So Margaret and I had a common chat about typical sexism in writing, how frustrating it is, how – yet again – men are the predominant winners for contests, for fame, and for publication. And then Margaret wrote a fabulous blog about the issue. She says,

Gender inequality that has nothing to do with writing is going to affect writing. That’s what it means to live in patriarchy. Everything is touched. I don’t think it’s a mark against any literary journal or magazine to acknowledge that.

This isn’t just two lady writers bitching about not getting published. I’ve received countless denial letters, it’s par for the course of any writer, regardless of gender. It’s about a constant preference for a male voice. To say it more clearly – how many books to movies can you think of with a strong female lead? Not an ensemble cast, not the girl who moons over the vampire, but a movie with a dynamic female lead that came from a novel. Even if you name 5, there are 50 more for men.

These are the numbers that Vida collected and put into pie charts. Go ahead and click on the link, scroll through the page, it will take you 5 seconds to see the SHOCKING inequality. I knew it was there, as a writer I feel it in the air, but to see that if I submit to Harper’s I don’t just have the slim chance of every other writer to be published there – I have less than 25% chance whereas a man has over 75% of the field. It honestly makes me want to cry. It makes me want to rage. And it makes me want to write and write and write and write and submit until I get published again and again. But will I even make a dent? The glass ceiling is there, waiting to stop me.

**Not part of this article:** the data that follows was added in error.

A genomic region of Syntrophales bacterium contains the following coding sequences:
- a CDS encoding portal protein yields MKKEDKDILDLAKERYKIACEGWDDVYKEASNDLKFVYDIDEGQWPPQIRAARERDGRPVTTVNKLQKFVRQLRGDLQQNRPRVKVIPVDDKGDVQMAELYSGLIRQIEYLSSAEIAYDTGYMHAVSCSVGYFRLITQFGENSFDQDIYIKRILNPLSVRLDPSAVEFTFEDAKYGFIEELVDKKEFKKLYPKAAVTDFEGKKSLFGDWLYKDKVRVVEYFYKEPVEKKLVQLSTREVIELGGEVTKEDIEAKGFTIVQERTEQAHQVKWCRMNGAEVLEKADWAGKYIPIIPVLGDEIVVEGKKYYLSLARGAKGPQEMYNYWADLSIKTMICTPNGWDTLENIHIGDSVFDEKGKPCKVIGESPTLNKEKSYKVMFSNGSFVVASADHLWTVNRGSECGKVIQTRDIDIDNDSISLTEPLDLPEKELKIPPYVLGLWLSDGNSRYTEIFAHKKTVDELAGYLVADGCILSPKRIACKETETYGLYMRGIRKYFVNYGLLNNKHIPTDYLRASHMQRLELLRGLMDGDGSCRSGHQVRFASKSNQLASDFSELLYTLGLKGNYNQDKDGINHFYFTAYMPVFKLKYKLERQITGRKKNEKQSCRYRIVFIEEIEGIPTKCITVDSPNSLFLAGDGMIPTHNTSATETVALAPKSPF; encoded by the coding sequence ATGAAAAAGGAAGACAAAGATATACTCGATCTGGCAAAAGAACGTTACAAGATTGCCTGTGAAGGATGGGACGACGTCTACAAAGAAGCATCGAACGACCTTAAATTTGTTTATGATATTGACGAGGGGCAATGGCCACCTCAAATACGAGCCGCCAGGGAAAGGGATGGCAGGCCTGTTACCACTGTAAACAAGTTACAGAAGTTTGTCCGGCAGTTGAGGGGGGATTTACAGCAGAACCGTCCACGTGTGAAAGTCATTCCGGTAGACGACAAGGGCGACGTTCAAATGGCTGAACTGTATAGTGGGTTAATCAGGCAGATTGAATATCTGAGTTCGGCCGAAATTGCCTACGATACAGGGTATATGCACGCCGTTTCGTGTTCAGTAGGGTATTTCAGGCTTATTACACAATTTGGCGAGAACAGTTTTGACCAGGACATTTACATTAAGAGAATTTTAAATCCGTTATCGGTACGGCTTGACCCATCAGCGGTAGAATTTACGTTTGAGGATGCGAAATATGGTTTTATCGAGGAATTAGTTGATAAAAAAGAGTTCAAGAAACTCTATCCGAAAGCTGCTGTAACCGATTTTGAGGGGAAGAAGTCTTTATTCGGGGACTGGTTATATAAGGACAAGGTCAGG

Green Eyed

Recently I’ve had something on my mind that I can’t quite shake. It came out of a conversation with Meg at A Practical Wedding, and this post in particular. She was writing about the self, and how women tend to undervalue themselves, and she briefly touched on how women also seem to hold each other down, or at least fail in lifting each other up, in surprising frequency.

Meg’s post was (I think) supposed to leave me feeling empowered, or at least remind me that I need to work on valuing myself more, expecting more for my talents and wares, etc. Instead, I’ve been chewing on anger and frustration.

The people who commented were great, uplifting cheerleaders for strong women everywhere. Some of them mentioned how they were just having this discussion with themselves in their own heads, or with friends. They mentioned how they struggle with balancing all of their lady-hats (mom, wife, employee, employer, writer, designer, etc) and how even with all of that juggling they never feel they are doing enough, or at least doing enough to deserve anything beyond a certain point with money. There was a resounding cheer of “yes! we need to acknowledge that we a) have a problem with valuing ourselves monetarily and b) we often judge other women for working too hard or being too focused on motherhood or even (dare I say) getting paid too much (what did she do for THAT raise, I wonder?).”